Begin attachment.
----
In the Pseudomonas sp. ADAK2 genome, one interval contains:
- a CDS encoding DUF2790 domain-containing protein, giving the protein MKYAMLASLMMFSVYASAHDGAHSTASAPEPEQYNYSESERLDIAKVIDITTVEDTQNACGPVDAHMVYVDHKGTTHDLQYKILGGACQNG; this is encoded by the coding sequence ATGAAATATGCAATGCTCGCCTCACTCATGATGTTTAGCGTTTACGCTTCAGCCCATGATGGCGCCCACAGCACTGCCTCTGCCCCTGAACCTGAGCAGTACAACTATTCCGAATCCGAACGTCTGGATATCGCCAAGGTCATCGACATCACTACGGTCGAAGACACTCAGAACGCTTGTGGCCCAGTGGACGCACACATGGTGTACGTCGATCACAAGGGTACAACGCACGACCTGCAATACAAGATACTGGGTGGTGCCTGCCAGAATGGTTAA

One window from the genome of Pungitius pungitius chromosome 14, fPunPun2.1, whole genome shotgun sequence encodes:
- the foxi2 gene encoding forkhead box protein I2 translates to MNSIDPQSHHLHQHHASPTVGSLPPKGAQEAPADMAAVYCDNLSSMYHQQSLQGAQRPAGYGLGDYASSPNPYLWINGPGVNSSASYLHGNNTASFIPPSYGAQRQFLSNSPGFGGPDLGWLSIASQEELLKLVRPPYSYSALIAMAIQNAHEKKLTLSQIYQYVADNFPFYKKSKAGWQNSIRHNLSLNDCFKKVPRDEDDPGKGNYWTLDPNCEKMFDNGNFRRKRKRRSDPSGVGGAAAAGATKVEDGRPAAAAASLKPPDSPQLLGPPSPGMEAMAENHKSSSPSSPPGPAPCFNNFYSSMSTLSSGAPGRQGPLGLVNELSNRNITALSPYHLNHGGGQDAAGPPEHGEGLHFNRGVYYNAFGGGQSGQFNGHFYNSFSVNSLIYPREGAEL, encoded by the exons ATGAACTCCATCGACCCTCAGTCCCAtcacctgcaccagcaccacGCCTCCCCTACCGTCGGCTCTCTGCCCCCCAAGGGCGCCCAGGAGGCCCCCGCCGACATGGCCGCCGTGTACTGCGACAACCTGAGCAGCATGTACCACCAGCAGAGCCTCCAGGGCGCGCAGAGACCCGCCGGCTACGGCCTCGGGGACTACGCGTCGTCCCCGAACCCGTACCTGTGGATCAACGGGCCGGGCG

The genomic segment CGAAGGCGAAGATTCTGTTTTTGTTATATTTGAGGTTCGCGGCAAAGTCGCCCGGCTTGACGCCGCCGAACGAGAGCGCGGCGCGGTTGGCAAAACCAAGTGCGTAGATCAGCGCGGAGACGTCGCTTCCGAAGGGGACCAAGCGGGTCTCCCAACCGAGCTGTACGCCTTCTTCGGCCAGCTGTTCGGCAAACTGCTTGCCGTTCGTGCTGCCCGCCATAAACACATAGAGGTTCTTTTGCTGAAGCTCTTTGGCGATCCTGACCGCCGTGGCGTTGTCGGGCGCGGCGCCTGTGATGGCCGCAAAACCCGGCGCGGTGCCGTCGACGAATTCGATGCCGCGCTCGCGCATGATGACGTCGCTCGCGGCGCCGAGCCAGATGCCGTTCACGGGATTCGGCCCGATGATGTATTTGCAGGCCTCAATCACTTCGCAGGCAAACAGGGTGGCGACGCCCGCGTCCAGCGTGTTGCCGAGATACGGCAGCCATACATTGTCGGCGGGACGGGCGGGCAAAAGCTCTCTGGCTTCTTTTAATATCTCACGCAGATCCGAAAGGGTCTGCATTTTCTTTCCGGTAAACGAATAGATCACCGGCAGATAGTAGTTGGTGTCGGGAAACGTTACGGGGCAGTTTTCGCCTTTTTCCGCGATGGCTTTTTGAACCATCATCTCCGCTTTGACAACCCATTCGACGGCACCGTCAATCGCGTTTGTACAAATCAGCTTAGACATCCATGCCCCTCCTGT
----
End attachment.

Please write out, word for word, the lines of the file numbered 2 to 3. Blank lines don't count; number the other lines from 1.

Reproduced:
- a CDS encoding DUF2790 domain-containing protein, giving the protein MKYAMLASLMMFSVYASAHDGAHSTASAPEPEQYNYSESERLDIAKVIDITTVEDTQNACGPVDAHMVYVDHKGTTHDLQYKILGGACQNG; this is encoded by the coding sequence ATGAAATATGCAATGCTCGCCTCACTCATGATGTTTAGCGTTTACGCTTCAGCCCATGATGGCGCCCACAGCACTGCCTCTGCCCCTGAACCTGAGCAGTACAACTATTCCGAATCCGAACGTCTGGATATCGCCAAGGTCATCGACATCACTACGGTCGAAGACACTCAGAACGCTTGTGGCCCAGTGGACGCACACATGGTGTACGTCGATCACAAGGGTACAACGCACGACCTGCAATACAAGATACTGGGTGGTGCCTGCCAGAATGGTTAA

One window from the genome of Pungitius pungitius chromosome 14, fPunPun2.1, whole genome shotgun sequence encodes: